If you ride the Metro to work every day, do I have a device for you: the $359 Kindle, an electronic book reader created and sold by Amazon.com, the dominant online book seller. Once purchased, you can buy electronic books that are delivered wirelessly and stored on both the device's internal memory or a SecureDigital (SD) memory card. It'll hold roughly 200 books without the card.
I mention the Metro because it seems that a commuter bus or train would be a great place to have the Kindle handy. You can read a book, make notes and annotations, and the thing weighs 10.3 ounces. It's small, too, just 7.5 by 5.3 inches, and only 0.7 inches thick. You can even play MP3 files, although I've not tried songs from Apple's iTunes just yet. (Oddly enough, there's no way at present to buy music from Amazon's MP3 store directly from the Kindle.)
Of course, you could read a Kindle book at home or in bed or on an airplane. The daily commuter, however, may find the best value in the Kindle, which includes its own electronic bookmark and easy paging routine. If nothing else, it'll take your mind off of the rising cost of commuting.
The Kindle created a bit of buzz when it was introduced: Encased in stark white plastic, the device had more heft - in terms of marketing and the number of titles available, estimated at 130,000. Most sell for $9.99 each, some for more and others for less. You can order books using the device itself, as well as on the Amazon.com Web site from a PC. The Kindle uses a data modem and wireless radio - not Wi-Fi, however - to communicate with the Seattle-based mother ship, meaning quick access and fast downloads, even in remote places such as Elkins, W.Va., as I discovered a couple of weeks back.
The screen isn't as white as the plastic casing, but it's light enough to read in most circumstances. You can adjust the type size from minuscule to very large - large enough for my middle-aged eyes, at least, to read without squinting. I do wish there was a way to adjust the screen's brightness or contrast or something, but maybe that's just me.
Instead of turning pages, users rely on buttons to page forward and backward. There's also a search feature, the usefulness of which varies: It found references to "Roman Catholic" in one book quite easily, but on a Kindle-formatted version of the Bible, I had a tough time searching for specific verses of Scripture. Entering "Jeremiah 29:11" produced nothing. When I typed just "29:11," I got all sorts of results. I would have thought chapter-and-verse searching would be relatively easy to implement.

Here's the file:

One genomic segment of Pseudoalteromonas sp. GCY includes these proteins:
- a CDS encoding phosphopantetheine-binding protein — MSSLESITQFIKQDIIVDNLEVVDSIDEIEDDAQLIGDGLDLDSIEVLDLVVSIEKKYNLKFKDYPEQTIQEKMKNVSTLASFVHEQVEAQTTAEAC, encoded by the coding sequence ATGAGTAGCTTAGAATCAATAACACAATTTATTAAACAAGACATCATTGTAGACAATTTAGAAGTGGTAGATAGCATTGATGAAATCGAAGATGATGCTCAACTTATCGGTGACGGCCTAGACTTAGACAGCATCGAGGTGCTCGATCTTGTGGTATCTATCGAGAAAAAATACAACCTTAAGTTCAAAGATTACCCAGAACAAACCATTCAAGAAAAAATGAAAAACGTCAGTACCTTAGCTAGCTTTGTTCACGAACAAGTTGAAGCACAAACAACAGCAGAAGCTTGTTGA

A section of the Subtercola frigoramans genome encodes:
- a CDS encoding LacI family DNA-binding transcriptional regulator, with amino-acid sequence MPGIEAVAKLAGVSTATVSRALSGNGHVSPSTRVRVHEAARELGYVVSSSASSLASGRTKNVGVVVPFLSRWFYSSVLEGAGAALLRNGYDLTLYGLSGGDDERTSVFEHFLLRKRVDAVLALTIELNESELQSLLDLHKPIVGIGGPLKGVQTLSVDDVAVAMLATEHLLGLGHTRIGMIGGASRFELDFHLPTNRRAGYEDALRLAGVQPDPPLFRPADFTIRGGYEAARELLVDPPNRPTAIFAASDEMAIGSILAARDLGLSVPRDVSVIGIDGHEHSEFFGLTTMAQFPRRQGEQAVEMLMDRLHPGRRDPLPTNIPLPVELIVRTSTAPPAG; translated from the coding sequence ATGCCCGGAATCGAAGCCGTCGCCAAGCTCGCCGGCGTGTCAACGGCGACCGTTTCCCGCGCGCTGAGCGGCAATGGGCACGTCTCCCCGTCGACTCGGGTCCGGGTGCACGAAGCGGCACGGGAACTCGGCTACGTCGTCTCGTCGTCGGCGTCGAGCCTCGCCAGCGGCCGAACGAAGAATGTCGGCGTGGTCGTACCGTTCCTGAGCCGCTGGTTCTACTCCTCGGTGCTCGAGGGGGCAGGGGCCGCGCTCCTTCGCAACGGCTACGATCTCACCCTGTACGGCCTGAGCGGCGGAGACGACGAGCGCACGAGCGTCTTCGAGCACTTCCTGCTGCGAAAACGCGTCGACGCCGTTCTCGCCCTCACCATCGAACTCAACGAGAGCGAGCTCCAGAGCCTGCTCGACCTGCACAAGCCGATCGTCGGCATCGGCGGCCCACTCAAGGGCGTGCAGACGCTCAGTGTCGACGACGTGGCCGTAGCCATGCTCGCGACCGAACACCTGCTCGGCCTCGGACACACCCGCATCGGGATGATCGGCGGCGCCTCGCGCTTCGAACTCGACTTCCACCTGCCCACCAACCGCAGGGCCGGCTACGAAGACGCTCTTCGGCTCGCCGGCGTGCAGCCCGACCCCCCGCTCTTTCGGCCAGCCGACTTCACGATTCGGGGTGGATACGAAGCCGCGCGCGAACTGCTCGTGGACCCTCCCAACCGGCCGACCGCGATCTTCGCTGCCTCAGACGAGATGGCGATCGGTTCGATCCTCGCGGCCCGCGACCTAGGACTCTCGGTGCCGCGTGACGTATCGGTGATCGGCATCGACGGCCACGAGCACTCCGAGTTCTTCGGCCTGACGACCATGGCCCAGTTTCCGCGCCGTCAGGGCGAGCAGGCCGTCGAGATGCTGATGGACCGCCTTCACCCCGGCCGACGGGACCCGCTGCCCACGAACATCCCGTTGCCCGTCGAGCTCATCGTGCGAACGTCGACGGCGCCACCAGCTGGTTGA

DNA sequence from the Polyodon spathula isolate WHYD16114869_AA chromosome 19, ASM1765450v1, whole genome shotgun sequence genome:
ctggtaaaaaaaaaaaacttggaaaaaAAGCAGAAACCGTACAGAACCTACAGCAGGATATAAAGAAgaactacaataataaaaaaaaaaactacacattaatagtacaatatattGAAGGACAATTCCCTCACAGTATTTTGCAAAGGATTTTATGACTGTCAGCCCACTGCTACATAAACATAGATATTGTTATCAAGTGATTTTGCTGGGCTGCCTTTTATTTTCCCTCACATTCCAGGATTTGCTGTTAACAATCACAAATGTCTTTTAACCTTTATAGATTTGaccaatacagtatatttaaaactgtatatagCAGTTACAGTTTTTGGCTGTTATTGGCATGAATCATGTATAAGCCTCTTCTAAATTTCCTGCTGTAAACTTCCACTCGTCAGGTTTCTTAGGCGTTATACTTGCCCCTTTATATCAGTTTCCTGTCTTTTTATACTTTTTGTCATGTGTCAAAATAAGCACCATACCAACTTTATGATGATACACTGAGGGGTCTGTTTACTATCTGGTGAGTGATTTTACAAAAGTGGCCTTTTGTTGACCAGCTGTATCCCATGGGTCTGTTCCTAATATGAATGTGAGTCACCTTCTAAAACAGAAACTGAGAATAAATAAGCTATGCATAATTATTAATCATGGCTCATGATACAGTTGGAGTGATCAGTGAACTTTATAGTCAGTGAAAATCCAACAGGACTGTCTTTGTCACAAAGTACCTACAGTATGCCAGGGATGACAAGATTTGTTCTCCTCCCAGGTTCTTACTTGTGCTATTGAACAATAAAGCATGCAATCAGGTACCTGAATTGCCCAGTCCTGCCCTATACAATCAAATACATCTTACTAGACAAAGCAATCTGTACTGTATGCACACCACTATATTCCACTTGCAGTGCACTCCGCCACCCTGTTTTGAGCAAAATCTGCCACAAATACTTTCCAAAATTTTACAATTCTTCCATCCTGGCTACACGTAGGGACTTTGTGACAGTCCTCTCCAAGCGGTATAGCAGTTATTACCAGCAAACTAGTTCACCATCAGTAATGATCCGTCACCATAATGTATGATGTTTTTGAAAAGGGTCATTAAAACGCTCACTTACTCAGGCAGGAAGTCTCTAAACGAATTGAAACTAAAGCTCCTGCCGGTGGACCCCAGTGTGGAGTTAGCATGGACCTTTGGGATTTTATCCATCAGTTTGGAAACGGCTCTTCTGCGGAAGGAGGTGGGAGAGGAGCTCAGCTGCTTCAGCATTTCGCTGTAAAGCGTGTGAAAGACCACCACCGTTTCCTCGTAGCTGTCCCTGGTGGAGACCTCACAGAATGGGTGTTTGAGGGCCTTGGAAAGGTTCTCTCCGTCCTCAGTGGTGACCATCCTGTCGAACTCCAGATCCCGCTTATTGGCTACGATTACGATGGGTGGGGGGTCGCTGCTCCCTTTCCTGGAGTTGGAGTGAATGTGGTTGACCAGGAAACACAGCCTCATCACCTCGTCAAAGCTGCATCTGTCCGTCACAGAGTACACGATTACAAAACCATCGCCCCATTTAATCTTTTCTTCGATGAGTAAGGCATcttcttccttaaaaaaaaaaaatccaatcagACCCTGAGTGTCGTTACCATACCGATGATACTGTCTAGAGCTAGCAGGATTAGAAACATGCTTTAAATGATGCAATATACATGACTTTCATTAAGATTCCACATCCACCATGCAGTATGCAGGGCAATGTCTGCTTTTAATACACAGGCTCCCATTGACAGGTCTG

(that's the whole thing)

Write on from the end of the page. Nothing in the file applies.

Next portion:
The Kindle platform isn't as open as one might want : I could e-mail (at 10 cents per mailing) a Microsoft Word file to the Kindle and read it there, but I couldn't "drag and drop" the same file from my Mac to the device, even though there's a provided data cable. The Kindle has some way of importing/using files in Adobe Systems' PDF format, but, again, drag-and-drop isn't it.
Kindle also offers subscriptions to various newspapers and about a dozen magazines, the latter ranging from Time to Ellery Queen's Mystery Magazine, which I last remember reading during mid-adolescence. I skipped the newspapers, since each title listed is available free online, and since The Washington Times wasn't one of the choices. (This, by the way, is one place where having a more direct way of using PDFs would be helpful; The Times now offers an "e-edition" that includes a PDF version.)
All of this points to a strength and a weakness of the Kindle, in my view. I can understand what Amazon.com is trying here: It wants to make sure it can monetize as many sources of content as possible. That's fine, but give me some options beyond the snooty (was Britain's Independent really the only U.K. newspaper it could sign?), and some ways to make that $359 investment - roughly the cost of 15 hardbacks or 21 trade paperbacks - more useful to me. Let me not only read my Word documents, but let me annotate and edit them, since the Kindle has a keyboard of sorts. Let me read PDFs easily. And let me send that document back to my home or office computer.
Oh, and while we're talking here, Mr. Amazon.com: Let me "rent" a book for a week or a month, kind of on the Netflix model. Subscribers may not want to pay even $9.99 for a Harlequin potboiler, but they might spend $3 to rent it for a fortnight. For reference books that are, shall we say, "mature" in years, give me a break on the price and I'll dip in.
Ready to turn the page? Write to mkellner@ washingtontimes.com.